Reigning world champions England, meanwhile, are a distant 13/1 shot, which represents an accurate assessment of the current gulf in standards between two countries whose rugby rivalry began 101 years ago.
New Zealand though, were red-hot favourites on their last Twickenham visit a year ago, only to escape as relieved 23-19 victors after tries in each half from Tana Umaga and Keven Mealamu.
The most abiding memory of that match was provided by New Zealand's temporary reduction to 13 men when they had two players sin-binned - and England's subsequent failure to make their numerical advantage count.
Bath lock Grewcock, who wins his 65th cap on Sunday as comfortably the most experienced member of an injury-hit England side, knows they cannot allow any repeat chance to slip.
"We have to learn the lesson from last year where we lost the game when New Zealand had a couple of guys in the sin-bin and we still didn't capitalise," he said.
"The big thing for us is that if we get these opportunities, then we have to make sure we get the points.
"There are not too many weaknesses in this New Zealand team, and we are obviously looking at the videos trying to find any small areas we can exploit."
Grewcock will be joined by five Leicester forwards in an England pack that must dominate their opposite numbers to have any chance of tearing up world rugby's form-book.
England are reeling from five successive defeats - their worst results sequence since the early 1970s - which has piled pressure on head coach Andy Robinson going into an autumn series of Tests against New Zealand, Argentina and South Africa (twice).
Robinson's degree of difficulty for a game that will mark Twickenham's new South Stand opening, increasing capacity to 82,000, has been compounded by an alarming injury toll.
A dozen candidates for Sunday's encounter have been sidelined, while Robinson fields three new caps in the back division - Wasps wing Paul Sackey, Gloucester centre Anthony Allen and Bristol scrum-half Shaun Perry.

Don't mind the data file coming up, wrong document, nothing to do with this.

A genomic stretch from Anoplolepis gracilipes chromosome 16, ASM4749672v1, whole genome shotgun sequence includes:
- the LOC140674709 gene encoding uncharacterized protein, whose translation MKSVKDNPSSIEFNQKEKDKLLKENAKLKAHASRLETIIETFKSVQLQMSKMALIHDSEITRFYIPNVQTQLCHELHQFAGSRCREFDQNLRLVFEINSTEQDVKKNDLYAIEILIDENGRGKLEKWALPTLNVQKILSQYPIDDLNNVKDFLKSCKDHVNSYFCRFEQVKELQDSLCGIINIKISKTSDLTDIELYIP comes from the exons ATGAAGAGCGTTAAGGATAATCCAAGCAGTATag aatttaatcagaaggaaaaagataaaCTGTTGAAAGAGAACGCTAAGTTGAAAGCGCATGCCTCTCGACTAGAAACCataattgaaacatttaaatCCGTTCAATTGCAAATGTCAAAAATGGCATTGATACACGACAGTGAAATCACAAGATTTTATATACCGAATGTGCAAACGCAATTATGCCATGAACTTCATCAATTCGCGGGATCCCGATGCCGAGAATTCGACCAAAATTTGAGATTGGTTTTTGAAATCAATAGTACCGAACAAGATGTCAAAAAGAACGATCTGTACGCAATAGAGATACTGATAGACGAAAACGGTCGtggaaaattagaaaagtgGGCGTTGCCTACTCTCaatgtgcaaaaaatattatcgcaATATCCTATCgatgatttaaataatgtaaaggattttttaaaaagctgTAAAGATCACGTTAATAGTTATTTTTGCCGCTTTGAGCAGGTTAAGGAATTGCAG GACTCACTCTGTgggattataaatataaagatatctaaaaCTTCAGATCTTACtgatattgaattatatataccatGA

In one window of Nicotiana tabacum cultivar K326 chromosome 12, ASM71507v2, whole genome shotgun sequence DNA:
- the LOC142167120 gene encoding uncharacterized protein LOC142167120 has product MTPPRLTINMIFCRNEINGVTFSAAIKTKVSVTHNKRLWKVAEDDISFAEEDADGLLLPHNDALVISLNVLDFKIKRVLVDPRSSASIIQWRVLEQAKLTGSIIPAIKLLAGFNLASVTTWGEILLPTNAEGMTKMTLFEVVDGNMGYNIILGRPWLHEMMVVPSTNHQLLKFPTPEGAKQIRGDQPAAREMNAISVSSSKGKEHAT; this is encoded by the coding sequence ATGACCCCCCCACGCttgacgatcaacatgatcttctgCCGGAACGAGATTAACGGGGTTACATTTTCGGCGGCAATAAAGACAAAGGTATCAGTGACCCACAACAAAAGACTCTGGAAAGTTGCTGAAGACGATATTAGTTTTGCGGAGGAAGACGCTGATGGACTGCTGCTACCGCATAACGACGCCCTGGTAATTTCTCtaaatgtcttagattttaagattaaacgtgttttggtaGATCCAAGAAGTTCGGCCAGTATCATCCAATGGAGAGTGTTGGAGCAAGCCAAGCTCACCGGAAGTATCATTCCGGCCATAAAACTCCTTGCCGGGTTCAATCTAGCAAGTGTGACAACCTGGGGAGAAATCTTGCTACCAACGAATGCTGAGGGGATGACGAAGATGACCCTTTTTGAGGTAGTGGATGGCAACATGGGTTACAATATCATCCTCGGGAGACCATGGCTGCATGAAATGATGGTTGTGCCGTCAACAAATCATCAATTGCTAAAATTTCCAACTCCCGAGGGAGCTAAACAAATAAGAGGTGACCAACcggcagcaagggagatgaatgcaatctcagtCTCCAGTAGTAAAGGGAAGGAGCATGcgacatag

But England attack coach Brian Ashton insists there is cause for optimism ahead of an encounter the All Blacks are widely expected to win comfortably.
Ashton said: "All the players are very positive, and they have the belief which is essential when you are up against as good a side as New Zealand.
"I was encouraged by the number of line breaks we made on the summer tour in the first Test against Australia, but we must capitalise on them more, as and when they come on Sunday.
"I've been working with the players and helping them change their mindset for this game, and we are working with a stronger squad than we had in the summer because a number of players who weren't available for that tour are now.
"There are positive signs the players are communicating better, and I am happy with that."
England, meanwhile, successfully avoided any further disruption when Leicester lock Ben Kay's fitness was confirmed to face the All Blacks.
Kay suffered a leg injury during Tigers' Heineken Cup victory over Cardiff Blues last weekend, which restricted his training during the early part of this week, but he will take his place as planned alongside second-row partner Danny Grewcock.
Captain Martin Corry, who leads his country for the 11th time on Sunday, backs Grewcock's call for a more clinical approach.
"People ask whether we need major or minor surgery to get back on track," said Corry.
"I feel we've been guilty of creating a lot of chances without the scoreboard reflecting the fact. I see getting the execution of those chances as important surgery."